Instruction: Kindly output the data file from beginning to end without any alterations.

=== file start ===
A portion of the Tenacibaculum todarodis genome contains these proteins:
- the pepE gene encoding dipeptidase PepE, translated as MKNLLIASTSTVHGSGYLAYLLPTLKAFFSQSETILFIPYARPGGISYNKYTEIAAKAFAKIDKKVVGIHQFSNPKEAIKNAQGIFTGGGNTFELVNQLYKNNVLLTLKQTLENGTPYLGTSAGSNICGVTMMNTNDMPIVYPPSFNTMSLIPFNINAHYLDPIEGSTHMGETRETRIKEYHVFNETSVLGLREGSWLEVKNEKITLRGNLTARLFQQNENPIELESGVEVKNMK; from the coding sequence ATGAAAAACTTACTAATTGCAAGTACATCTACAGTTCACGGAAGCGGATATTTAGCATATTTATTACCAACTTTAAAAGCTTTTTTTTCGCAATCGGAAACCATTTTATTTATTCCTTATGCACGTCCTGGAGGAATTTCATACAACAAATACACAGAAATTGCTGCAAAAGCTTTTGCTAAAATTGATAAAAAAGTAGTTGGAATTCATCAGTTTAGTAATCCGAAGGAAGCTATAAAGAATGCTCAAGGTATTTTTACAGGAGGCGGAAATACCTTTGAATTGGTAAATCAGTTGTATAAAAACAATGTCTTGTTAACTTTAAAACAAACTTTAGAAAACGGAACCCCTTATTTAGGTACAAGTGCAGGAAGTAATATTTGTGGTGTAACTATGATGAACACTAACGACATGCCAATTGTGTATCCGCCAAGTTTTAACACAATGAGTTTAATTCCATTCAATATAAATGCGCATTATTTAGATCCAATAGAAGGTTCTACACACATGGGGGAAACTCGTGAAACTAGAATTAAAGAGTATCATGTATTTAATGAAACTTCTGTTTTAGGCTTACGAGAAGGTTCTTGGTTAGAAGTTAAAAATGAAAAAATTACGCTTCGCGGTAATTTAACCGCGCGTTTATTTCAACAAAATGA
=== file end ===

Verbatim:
A portion of the Tenacibaculum todarodis genome contains these proteins:
- the pepE gene encoding dipeptidase PepE, translated as MKNLLIASTSTVHGSGYLAYLLPTLKAFFSQSETILFIPYARPGGISYNKYTEIAAKAFAKIDKKVVGIHQFSNPKEAIKNAQGIFTGGGNTFELVNQLYKNNVLLTLKQTLENGTPYLGTSAGSNICGVTMMNTNDMPIVYPPSFNTMSLIPFNINAHYLDPIEGSTHMGETRETRIKEYHVFNETSVLGLREGSWLEVKNEKITLRGNLTARLFQQNENPIELESGVEVKNMK; from the coding sequence ATGAAAAACTTACTAATTGCAAGTACATCTACAGTTCACGGAAGCGGATATTTAGCATATTTATTACCAACTTTAAAAGCTTTTTTTTCGCAATCGGAAACCATTTTATTTATTCCTTATGCACGTCCTGGAGGAATTTCATACAACAAATACACAGAAATTGCTGCAAAAGCTTTTGCTAAAATTGATAAAAAAGTAGTTGGAATTCATCAGTTTAGTAATCCGAAGGAAGCTATAAAGAATGCTCAAGGTATTTTTACAGGAGGCGGAAATACCTTTGAATTGGTAAATCAGTTGTATAAAAACAATGTCTTGTTAACTTTAAAACAAACTTTAGAAAACGGAACCCCTTATTTAGGTACAAGTGCAGGAAGTAATATTTGTGGTGTAACTATGATGAACACTAACGACATGCCAATTGTGTATCCGCCAAGTTTTAACACAATGAGTTTAATTCCATTCAATATAAATGCGCATTATTTAGATCCAATAGAAGGTTCTACACACATGGGGGAAACTCGTGAAACTAGAATTAAAGAGTATCATGTATTTAATGAAACTTCTGTTTTAGGCTTACGAGAAGGTTCTTGGTTAGAAGTTAAAAATGAAAAAATTACGCTTCGCGGTAATTTAACCGCGCGTTTATTTCAACAAAATGA